records of the times at which employees used their keycards. Pfizer found
significant discrepancies in Ascione's reported arrival times and the
electronic records of her arrival. Ascione worked in a building which
required all persons leaving after 6:30 p.m. to print their names and
departure times in a log in the lobby. Even though Ascione reported
regularly working late, there is no record that she ever signed the
building log. Pfizer also discovered that Ascione often improperly filled
out her time sheets to record regular hours as overtime hours.
In October 2001, Rynkowski and Cranston confronted Ascione about her
excessive overtime. Ascione denied falsifying her time sheets. She
explained that she did much of her work from home, and she provided
copies of emails she had sent at late hours of the evening. Pfizer
determined that those emails did not corroborate the substantial
discrepancies and errors in Ascione's overtime record and fired Ascione.
II. STANDARD FOR A SUMMARY JUDGMENT MOTION
The Court may grant summary judgment only "if the pleadings,
depositions, answers to interrogatories, and admissions on file, together
with the affidavits, if any, show that there is no genuine issue as to
any material fact and that the moving party is entitled to a judgment as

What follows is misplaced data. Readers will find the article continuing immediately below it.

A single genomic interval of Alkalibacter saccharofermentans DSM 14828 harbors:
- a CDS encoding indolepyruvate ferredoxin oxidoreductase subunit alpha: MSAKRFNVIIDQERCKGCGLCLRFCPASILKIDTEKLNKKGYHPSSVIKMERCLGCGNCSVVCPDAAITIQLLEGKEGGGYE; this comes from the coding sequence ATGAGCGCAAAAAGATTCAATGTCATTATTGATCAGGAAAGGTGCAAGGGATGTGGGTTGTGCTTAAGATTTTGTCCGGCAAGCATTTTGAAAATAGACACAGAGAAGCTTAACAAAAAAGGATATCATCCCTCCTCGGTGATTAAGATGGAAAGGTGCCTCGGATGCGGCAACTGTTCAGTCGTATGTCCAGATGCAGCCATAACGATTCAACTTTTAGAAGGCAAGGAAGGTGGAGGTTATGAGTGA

a matter of
law." Fed.R.Civ.P. 56(c). The Court must first look to the
substantive law of the action to determine which facts are material;
"[o]nly disputes over facts that might affect the outcome of the suit
under the governing law will properly preclude the entry of summary
judgment." Anderson v. Liberty Lobby, Inc., 477 U.S. 242, 248
(1986). Even if the parties dispute material facts, summary judgment will
be granted unless the dispute is. "genuine," i.e., "there is
sufficient evidence favoring the nonmoving party for a jury to return a
verdict for that party." Id. at 249.
In a case such as this one where the non-moving party would bear the
burden of proof at trial, the movant first has the burden to make a
prima facie case that it is entitled to prevail on the motion.
Celotex Corp. v. Catrett, 477 U.S. 317, 331 (1986). The movant
can meet this burden by either "submit[ting] affirmative evidence that
negates an essential element of the nonmoving party's claim" or
"demonstrat [ing] to the Court that the nonmoving party's evidence is
insufficient to establish an essential element" of the claim.
Id. After such a showing, the non-moving party must respond
with "specific facts showing that there is a genuine issue for trial."
Fed.R.Civ.P. 56(e). To this end, "[t]he non-moving party may not
rely on mere conclusory allegations nor speculation, but instead must
offer some hard evidence showing
that its version of the events is not wholly fanciful."
D'Amico. v. City of New York, 132 F.3d 145, 149 (2d Cir. 1998).
In other words, "[w]hen the moving party has carried its burden under
Rule 56(c), its opponent must do more than simply show that there is
some metaphysical doubt as to the material facts." Matsushita Elec.
Indus. Co., Ltd, v. Zenith Radio Corp., 475 U.S. 574, 586 (1986).
Throughout this inquiry, the Court must view the evidence in the light
most favorable to the non-moving party and must draw all inferences in
favor of that party. See Hanson v. McCaw Cellular ...